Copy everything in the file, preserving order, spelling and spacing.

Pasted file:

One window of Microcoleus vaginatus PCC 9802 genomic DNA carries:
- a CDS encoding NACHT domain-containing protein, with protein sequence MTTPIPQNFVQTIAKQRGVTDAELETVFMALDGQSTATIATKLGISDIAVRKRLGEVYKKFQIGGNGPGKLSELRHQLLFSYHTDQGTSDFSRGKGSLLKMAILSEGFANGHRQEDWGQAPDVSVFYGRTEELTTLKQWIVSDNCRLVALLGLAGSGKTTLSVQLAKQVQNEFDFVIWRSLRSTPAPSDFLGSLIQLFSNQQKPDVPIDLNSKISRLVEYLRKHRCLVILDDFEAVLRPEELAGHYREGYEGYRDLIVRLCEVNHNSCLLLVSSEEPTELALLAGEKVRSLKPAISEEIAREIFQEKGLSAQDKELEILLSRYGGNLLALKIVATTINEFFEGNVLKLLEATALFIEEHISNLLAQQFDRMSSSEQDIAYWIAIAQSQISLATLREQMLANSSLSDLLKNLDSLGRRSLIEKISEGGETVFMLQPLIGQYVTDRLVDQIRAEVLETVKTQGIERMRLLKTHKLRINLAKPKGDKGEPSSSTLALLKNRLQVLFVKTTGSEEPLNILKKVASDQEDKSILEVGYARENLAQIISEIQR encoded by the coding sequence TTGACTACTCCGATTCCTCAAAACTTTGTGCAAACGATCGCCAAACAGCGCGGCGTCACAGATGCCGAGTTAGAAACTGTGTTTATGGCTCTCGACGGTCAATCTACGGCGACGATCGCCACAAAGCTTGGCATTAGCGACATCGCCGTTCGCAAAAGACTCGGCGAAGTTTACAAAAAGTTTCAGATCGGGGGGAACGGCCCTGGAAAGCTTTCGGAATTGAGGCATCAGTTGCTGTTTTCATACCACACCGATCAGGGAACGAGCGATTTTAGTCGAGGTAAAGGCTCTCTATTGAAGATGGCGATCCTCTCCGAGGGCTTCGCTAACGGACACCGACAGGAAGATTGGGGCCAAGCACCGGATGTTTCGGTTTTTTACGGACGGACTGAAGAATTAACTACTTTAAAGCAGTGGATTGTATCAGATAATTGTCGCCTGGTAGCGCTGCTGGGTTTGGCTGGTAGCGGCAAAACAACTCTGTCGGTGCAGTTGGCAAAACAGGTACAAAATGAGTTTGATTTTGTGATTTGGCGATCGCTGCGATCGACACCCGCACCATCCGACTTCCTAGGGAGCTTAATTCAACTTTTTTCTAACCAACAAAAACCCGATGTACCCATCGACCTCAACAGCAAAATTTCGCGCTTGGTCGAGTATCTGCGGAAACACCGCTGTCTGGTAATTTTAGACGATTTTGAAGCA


One window of Microcoleus vaginatus PCC 9802 genomic DNA carries:
- a CDS encoding NACHT domain-containing protein, with protein sequence MTTPIPQNFVQTIAKQRGVTDAELETVFMALDGQSTATIATKLGISDIAVRKRLGEVYKKFQIGGNGPGKLSELRHQLLFSYHTDQGTSDFSRGKGSLLKMAILSEGFANGHRQEDWGQAPDVSVFYGRTEELTTLKQWIVSDNCRLVALLGLAGSGKTTLSVQLAKQVQNEFDFVIWRSLRSTPAPSDFLGSLIQLFSNQQKPDVPIDLNSKISRLVEYLRKHRCLVILDDFEAVLRPEELAGHYREGYEGYRDLIVRLCEVNHNSCLLLVSSEEPTELALLAGEKVRSLKPAISEEIAREIFQEKGLSAQDKELEILLSRYGGNLLALKIVATTINEFFEGNVLKLLEATALFIEEHISNLLAQQFDRMSSSEQDIAYWIAIAQSQISLATLREQMLANSSLSDLLKNLDSLGRRSLIEKISEGGETVFMLQPLIGQYVTDRLVDQIRAEVLETVKTQGIERMRLLKTHKLRINLAKPKGDKGEPSSSTLALLKNRLQVLFVKTTGSEEPLNILKKVASDQEDKSILEVGYARENLAQIISEIQR encoded by the coding sequence TTGACTACTCCGATTCCTCAAAACTTTGTGCAAACGATCGCCAAACAGCGCGGCGTCACAGATGCCGAGTTAGAAACTGTGTTTATGGCTCTCGACGGTCAATCTACGGCGACGATCGCCACAAAGCTTGGCATTAGCGACATCGCCGTTCGCAAAAGACTCGGCGAAGTTTACAAAAAGTTTCAGATCGGGGGGAACGGCCCTGGAAAGCTTTCGGAATTGAGGCATCAGTTGCTGTTTTCATACCACACCGATCAGGGAACGAGCGATTTTAGTCGAGGTAAAGGCTCTCTATTGAAGATGGCGATCCTCTCCGAGGGCTTCGCTAACGGACACCGACAGGAAGATTGGGGCCAAGCACCGGATGTTTCGGTTTTTTACGGACGGACTGAAGAATTAACTACTTTAAAGCAGTGGATTGTATCAGATAATTGTCGCCTGGTAGCGCTGCTGGGTTTGGCTGGTAGCGGCAAAACAACTCTGTCGGTGCAGTTGGCAAAACAGGTACAAAATGAGTTTGATTTTGTGATTTGGCGATCGCTGCGATCGACACCCGCACCATCCGACTTCCTAGGGAGCTTAATTCAACTTTTTTCTAACCAACAAAAACCCGATGTACCCATCGACCTCAACAGCAAAATTTCGCGCTTGGTCGAGTATCTGCGGAAACACCGCTGTCTGGTAATTTTAGACGATTTTGAAGCA